Now, nine years later, Ngoc will share his work at Noirfoto, the space where he has also crafted his own darkroom. And much like the years taken to reflect upon his time and photos in Paris, the exhibition’s chosen medium, black and white, is an exercise in deliberation. In an age of digital photo editing aimed at instant gratification, key in Pham Thuan Ngoc’s work is the consideration of moving slowly: to take the time not only to capture a photo and develop the film, but the time to understand what it means in the physical world .
Time is at the forefront of the photographer’s personal philosophy. “To take pictures with film”, he says, “is to combine light and time. By shooting film photography you create something tangible with it, something you can hold in your hand. For me, art is not just the content but also the medium”.
‘9 - Paris in B&W’ runs from March 31st at Noir Gallery.
199bis Nguyễn Văn Hưởng
Thảo Điền, Quận 2, Hồ Chí Minh
*This piece also appears on blisssaigon.com
The neighborhood at rest
The internet is fine but could be better. Its ills are profound (disinformation, social isolation, public shaming), but when it’s good, it’s good (I haven’t bought a piece of shaving equipment in person for two years).
From the comfort of sleek apps and enticing websites, it seems we can now procure anything within reason in 3-5 business days. The emergence of an economy based upon walking to your doorstep to retrieve whatever you need is reaching new frontiers of ubiquity. What began with Netflix in the pre-instant era has spread to all sectors, from grooming to grocery shopping to, it turns out, fitness supplements.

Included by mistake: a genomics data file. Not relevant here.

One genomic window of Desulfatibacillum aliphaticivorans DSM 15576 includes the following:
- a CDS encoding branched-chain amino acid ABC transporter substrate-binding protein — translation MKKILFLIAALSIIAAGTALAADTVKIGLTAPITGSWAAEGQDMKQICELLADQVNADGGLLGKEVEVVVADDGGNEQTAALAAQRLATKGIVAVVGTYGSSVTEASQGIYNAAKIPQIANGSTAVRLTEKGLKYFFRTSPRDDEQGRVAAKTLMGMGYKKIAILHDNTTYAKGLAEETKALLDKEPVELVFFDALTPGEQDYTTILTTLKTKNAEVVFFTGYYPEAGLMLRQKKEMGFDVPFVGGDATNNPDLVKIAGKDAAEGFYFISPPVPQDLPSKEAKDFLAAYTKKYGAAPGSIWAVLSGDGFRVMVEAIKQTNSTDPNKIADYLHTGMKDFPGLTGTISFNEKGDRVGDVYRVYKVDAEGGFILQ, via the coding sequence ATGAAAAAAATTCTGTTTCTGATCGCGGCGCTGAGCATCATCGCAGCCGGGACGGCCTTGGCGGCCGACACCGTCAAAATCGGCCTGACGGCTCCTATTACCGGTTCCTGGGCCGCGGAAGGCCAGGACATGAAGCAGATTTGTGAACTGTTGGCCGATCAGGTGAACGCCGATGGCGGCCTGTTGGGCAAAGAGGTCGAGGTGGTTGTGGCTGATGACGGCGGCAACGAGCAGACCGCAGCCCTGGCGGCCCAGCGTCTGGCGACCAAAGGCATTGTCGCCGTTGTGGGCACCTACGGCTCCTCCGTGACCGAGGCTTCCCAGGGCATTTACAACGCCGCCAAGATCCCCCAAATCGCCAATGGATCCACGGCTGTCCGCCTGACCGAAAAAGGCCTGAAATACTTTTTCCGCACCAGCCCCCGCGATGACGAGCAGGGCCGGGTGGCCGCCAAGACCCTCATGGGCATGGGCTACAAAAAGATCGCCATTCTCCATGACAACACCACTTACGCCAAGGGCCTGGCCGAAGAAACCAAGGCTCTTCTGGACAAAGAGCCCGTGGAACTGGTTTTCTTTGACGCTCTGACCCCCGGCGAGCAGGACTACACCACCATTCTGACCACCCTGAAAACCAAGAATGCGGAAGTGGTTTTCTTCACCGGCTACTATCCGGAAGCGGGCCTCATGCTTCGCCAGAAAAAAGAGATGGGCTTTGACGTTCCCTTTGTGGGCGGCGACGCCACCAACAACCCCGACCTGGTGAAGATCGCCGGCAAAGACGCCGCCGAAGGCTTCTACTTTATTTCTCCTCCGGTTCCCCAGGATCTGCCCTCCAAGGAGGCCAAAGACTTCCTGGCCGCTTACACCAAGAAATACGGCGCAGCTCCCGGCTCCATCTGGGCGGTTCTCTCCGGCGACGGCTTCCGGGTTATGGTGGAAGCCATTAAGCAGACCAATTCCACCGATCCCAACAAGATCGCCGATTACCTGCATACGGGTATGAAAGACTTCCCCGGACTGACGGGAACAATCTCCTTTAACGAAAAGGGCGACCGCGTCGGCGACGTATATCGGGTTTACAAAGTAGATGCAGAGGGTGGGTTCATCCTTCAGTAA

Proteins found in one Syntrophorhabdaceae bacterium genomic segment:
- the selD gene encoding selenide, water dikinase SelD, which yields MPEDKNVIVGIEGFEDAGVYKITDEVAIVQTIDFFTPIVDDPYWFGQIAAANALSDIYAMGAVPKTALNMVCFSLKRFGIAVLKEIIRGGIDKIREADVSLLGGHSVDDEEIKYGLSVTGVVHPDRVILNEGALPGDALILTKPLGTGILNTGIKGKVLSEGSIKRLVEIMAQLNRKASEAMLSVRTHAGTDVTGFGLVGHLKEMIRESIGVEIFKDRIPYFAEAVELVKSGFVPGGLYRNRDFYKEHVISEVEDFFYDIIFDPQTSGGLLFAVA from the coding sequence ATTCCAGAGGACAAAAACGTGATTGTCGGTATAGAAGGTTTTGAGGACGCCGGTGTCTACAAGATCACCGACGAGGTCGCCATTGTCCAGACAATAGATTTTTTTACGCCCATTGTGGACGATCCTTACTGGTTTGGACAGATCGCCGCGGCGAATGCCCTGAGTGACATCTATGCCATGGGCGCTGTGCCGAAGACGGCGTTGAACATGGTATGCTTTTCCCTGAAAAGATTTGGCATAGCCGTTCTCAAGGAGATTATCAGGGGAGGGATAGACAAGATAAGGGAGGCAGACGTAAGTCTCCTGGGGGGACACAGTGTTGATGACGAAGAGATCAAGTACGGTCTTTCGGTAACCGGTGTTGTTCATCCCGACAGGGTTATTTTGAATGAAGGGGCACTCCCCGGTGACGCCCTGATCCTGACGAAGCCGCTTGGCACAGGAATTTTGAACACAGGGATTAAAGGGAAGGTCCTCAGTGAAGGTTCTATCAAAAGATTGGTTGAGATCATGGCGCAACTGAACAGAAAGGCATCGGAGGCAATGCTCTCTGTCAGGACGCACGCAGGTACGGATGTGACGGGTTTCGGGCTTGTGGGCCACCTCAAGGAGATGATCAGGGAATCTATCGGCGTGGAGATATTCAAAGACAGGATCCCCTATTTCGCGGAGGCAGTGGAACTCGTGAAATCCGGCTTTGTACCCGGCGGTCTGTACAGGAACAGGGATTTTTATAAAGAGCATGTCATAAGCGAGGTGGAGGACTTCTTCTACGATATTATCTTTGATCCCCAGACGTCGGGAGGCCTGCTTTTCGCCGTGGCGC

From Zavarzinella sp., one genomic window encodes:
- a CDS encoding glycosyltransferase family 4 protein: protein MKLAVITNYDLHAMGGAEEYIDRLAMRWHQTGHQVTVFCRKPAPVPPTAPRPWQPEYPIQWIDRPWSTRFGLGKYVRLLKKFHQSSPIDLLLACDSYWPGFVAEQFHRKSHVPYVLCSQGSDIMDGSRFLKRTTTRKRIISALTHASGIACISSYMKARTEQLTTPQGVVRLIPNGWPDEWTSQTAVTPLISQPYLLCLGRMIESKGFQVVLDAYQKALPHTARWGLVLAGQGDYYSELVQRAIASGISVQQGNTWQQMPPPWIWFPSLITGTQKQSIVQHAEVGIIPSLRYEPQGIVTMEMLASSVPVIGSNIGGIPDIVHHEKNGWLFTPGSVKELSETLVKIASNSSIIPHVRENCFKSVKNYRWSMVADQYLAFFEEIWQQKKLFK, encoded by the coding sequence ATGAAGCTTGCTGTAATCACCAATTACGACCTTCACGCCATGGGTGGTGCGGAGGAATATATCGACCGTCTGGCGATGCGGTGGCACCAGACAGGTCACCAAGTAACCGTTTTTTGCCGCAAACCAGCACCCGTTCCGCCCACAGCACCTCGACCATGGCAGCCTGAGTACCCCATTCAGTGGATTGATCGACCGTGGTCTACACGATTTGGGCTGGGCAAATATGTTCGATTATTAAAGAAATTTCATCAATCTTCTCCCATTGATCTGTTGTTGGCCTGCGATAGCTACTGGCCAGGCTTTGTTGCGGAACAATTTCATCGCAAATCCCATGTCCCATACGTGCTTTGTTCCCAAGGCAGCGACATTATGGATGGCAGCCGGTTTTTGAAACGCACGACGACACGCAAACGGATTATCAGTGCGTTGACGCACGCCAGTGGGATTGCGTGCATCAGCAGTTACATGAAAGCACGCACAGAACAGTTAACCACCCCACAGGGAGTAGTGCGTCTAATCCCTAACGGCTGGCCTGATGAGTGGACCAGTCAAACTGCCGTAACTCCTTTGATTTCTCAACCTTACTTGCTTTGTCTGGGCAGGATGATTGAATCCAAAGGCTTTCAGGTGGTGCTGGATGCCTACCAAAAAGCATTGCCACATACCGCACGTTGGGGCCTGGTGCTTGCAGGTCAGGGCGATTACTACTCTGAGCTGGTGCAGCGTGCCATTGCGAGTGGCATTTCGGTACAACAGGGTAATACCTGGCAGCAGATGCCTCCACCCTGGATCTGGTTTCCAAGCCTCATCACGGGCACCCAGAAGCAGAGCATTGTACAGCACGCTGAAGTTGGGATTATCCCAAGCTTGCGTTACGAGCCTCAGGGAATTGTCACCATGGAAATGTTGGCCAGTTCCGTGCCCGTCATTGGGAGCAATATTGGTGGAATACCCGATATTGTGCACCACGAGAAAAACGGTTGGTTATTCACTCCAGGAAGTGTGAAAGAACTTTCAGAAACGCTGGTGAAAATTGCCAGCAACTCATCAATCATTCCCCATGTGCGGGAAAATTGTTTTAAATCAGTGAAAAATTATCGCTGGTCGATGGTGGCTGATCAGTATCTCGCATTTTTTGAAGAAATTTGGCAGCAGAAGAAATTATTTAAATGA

A few days ago, I was spending a few mindless moments scrolling through Instagram when I saw an advertised post for a mail-order, personalized supplement service called, aptly, ‘Gainful’. It seems no territory is left uncharted when it comes to the subscription market. Although I’ve never purchased whey powder and swore off fitness supplements after taking some pre-workout and feeling like I had heart palpitations for the next 4 business days, the company’s market research division prevailed, and I soon found myself on their website punching in only-slightly-inflated fitness info for their specialists to review.
After listing myself at a charitable 5 foot 10, describing my weekly activities, and selecting my preferred end-of-regimen body type (muscular/toned), I was given a final question: chocolate or vanilla. Then, after due deliberation leading to vanilla and one last edit to say I should probably add a few pounds to my build, I waited on a loading screen and was presented with a breakdown of hard-to-pronounce chemical compounds that would, with any luck, leave me somewhere between toned and torn.
Where will the age of hyper-personalization leave us? The democratization of expertise, it seems, could give everyone the ability to be their ‘best’ selves, attuned to the dangers of sedentary lifestyles and condensed fats.
More likely? I stare at the screen for what time I would’ve been working out and convince myself I have a glucose deficiency, then order Chinese food to the very couch from which I’m planning my ascent to the peak human form.
“My mind tells me this is cliché, but my heart tells me I am fundamentally unique”
Some articles and a book I keep returning to—